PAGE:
Sporting Life

White Perch on the Fly Rod 

The sun was coming up, the wind was still and I suddenly realized I was missing a special opportunity. The evening before I had just repositioned one of my favorite Bay fly rods on its rack and anointed the line with some line dressing but I had no plans to use it soon—and that was a mistake. 

The rockfish season is lackluster this year but white perch is another matter. If you’re willing to put some search time in to find decent-sized fish in shallow water, there are definite possibilities. One must, however, use prudence in harvesting the beasties once you’ve located them. 

White perch are an eager feeder and with the right tackle a school of sizeable fish can be easily depleted, especially with repeated efforts on subsequent days. Once reduced in numbers, you’ll not find the bigger fish being replaced anytime this season. 

If, however, you only keep what you need for the next day or so (“House guests and fish begin to stink within three days,” said Ben Franklin) you can work that school again and again, well into the season. Two 10-inch fish provide four fat fillets which translates into eight to 10 finger-sized chunks for a fry-up. That’s generally enough for one ravenous adult, especially when served with some Eastern Shore silver queen corn. 

In contrast, I can distinctly remember comments by naive anglers on more than one occasion that went something like, “I don’t know what’s happened, they’re gone. But we got 60 nice perch here day before yesterday!”  

Their numbers, unfortunately are finite. Once you’ve hammered a school thoroughly, those remaining will move out and be much more difficult to locate. Yes, it’s hard to hold back when the bite is hot, but it’s worth your patience. 

Which is where the fly rod comes into its own. It has a harvest limit built into its operation. You have to know an area and the species to effectively catch many fish. The task with the long rod will be more challenging, but frankly, any nice perch on a fly rod is worth 10 jerked out of the water on live bait or spinners.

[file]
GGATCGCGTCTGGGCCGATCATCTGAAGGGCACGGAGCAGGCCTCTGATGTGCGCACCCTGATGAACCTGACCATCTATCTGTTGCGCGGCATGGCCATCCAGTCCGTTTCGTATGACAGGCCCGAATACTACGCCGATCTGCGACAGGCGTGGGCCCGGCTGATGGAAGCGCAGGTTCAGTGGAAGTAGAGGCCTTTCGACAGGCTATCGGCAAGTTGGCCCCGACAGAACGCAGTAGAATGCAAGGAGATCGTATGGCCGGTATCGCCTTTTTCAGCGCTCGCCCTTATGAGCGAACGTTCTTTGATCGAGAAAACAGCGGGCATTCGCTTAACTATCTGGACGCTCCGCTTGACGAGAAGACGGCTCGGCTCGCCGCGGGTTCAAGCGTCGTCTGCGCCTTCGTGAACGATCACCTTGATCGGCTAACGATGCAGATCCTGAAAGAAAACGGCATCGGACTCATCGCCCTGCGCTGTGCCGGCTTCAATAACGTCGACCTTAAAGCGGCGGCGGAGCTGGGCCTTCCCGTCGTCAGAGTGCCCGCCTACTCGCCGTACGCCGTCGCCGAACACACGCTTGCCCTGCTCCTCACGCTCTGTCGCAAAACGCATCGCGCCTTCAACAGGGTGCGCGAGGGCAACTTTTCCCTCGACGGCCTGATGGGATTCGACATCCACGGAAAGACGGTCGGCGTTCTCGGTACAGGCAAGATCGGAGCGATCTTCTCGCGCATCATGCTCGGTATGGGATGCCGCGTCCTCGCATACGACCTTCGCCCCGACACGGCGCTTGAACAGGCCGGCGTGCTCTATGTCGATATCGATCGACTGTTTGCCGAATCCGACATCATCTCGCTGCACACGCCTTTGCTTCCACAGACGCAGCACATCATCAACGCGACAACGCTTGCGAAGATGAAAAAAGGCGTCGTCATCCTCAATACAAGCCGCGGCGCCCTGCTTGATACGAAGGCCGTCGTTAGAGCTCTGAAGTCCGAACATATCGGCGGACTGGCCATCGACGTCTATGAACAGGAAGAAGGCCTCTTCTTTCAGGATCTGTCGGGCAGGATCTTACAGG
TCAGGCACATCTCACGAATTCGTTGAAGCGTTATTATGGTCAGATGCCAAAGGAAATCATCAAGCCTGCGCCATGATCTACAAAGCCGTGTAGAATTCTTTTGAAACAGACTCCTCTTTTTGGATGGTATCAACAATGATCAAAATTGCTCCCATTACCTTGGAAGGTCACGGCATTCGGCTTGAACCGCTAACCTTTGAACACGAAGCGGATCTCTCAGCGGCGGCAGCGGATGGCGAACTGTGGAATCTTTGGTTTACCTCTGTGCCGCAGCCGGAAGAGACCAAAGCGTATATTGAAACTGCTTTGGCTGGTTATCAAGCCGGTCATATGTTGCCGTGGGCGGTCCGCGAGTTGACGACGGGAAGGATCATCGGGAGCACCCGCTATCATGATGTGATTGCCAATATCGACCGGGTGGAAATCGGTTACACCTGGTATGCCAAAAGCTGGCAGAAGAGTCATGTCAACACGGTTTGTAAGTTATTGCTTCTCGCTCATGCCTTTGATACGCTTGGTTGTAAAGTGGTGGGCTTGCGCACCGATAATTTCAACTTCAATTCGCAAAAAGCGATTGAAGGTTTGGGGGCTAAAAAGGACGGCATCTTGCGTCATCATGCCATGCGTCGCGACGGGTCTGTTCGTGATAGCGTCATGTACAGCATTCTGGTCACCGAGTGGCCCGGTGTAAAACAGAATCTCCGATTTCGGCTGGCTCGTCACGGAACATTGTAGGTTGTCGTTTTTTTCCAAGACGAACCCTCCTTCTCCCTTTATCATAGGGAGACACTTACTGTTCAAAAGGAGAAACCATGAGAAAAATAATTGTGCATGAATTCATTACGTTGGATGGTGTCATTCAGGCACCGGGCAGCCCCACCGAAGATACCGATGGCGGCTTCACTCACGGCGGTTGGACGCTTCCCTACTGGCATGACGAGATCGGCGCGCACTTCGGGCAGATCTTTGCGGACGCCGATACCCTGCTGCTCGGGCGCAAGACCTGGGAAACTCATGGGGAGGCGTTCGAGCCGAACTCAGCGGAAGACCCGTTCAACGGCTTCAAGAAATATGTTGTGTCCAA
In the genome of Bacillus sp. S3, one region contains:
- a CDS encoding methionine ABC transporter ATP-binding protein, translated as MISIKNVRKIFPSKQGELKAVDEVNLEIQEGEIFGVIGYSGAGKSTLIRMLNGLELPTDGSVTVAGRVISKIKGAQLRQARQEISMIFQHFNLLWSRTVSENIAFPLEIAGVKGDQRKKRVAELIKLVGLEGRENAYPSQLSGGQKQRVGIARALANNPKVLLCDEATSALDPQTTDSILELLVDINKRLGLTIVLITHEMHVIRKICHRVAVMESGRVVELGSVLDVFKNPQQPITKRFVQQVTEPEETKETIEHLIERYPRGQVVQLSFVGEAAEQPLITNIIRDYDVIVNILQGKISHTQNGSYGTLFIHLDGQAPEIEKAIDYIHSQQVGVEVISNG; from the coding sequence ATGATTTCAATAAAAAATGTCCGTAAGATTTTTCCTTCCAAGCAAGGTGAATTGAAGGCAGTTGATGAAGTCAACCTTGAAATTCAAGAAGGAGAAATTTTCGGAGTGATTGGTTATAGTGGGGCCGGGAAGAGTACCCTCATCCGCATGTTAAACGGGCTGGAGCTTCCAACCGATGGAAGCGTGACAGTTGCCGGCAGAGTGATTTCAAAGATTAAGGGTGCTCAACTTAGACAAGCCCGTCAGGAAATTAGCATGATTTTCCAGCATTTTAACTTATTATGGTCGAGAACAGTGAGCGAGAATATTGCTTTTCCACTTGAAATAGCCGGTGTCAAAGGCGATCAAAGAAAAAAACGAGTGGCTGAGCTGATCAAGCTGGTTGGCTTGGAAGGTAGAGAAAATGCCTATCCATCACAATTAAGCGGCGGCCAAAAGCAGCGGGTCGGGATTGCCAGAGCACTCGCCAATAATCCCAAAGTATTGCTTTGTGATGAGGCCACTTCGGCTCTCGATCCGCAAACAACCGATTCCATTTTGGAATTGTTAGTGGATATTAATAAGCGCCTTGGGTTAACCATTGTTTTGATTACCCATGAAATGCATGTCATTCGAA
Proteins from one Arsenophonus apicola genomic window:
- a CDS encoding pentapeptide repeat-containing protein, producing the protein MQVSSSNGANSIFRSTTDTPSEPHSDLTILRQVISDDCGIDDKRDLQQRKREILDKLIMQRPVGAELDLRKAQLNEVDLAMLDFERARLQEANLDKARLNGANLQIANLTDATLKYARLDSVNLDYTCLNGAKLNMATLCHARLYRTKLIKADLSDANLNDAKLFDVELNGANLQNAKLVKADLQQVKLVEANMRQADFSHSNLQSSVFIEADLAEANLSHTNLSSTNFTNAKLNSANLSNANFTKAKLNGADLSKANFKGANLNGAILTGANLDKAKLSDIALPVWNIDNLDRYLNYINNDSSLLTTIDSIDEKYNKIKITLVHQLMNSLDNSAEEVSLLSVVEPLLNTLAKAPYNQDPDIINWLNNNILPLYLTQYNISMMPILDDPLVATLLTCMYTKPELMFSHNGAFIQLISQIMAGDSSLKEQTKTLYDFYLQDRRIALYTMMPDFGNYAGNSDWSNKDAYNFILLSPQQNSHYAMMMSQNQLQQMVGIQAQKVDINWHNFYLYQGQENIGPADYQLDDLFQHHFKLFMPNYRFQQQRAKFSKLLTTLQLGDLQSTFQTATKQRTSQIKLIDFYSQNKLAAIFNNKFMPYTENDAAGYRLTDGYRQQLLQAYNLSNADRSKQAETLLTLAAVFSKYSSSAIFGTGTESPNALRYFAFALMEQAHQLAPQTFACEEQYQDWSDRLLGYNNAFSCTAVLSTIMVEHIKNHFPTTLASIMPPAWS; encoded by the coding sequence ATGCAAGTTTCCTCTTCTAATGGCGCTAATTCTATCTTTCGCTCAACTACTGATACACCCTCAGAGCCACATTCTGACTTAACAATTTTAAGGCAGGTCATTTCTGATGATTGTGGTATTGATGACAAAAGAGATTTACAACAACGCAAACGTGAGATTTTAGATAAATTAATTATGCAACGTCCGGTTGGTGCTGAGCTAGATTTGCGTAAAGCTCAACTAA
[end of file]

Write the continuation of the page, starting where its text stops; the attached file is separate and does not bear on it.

An 8- to 9-foot, 8-weight rod is not too much for perch; it’s easy to cast that mid-weight rig a good distance, even with weighted flies. You’ll be surprised how a 10- or 11-inch perch will threaten your demeanor with the outfit. Lighter, shorter, trout class rods will be sportier but the larger streamer flies needed for perch can make casting a challenge 

The feeding habits of the white perch necessitate a close to the bottom presentation and a weighted fly is a definite advantage. The best streamers will be Clouser minnows or one of their many clones in size four to size two. Chartreuse is always good as is white, olive or combos of those colors. 

Floating lines will work well as long as the depths you are searching are 4 feet or less, if you’ve decided to fish deeper, an intermediate line or a sink tip will give you a better advantage. Keep your leaders to 6 feet or less in the 6- to 10-pound class with all types of lines and use a loop knot to connect the fly for maximum action down below. 

Remember to throw an elliptical backcast with the Clousers and keep a simple, long handled net handy because the extra length of a fly rod will make landing the big ones a bit more difficult. However, the extreme flexibility of the rod will also mean less fish are lost from pulled hooks. 

Once you’ve become reliably successful with catching white perch with flies, you might become addicted to the long rod for everything on the Chesapeake. And if you’re anything like me, you’ll also discover that any fish caught on a fly tastes better on the table. 



The July heat wave has brought bath water temps to the Bay. When the water gets this warm it’s best to avoid mid-day hours altogether. Rockfish are particularly vulnerable in these conditions and catch and release mortality approaches an unfortunate certainty above 90 degrees. Think snakeheadsbluegillsbass and white perch right now and even then, the first light/last light parts of the day will be the most productive. Crabbing remains somewhat productive but early and late are the keys here as well.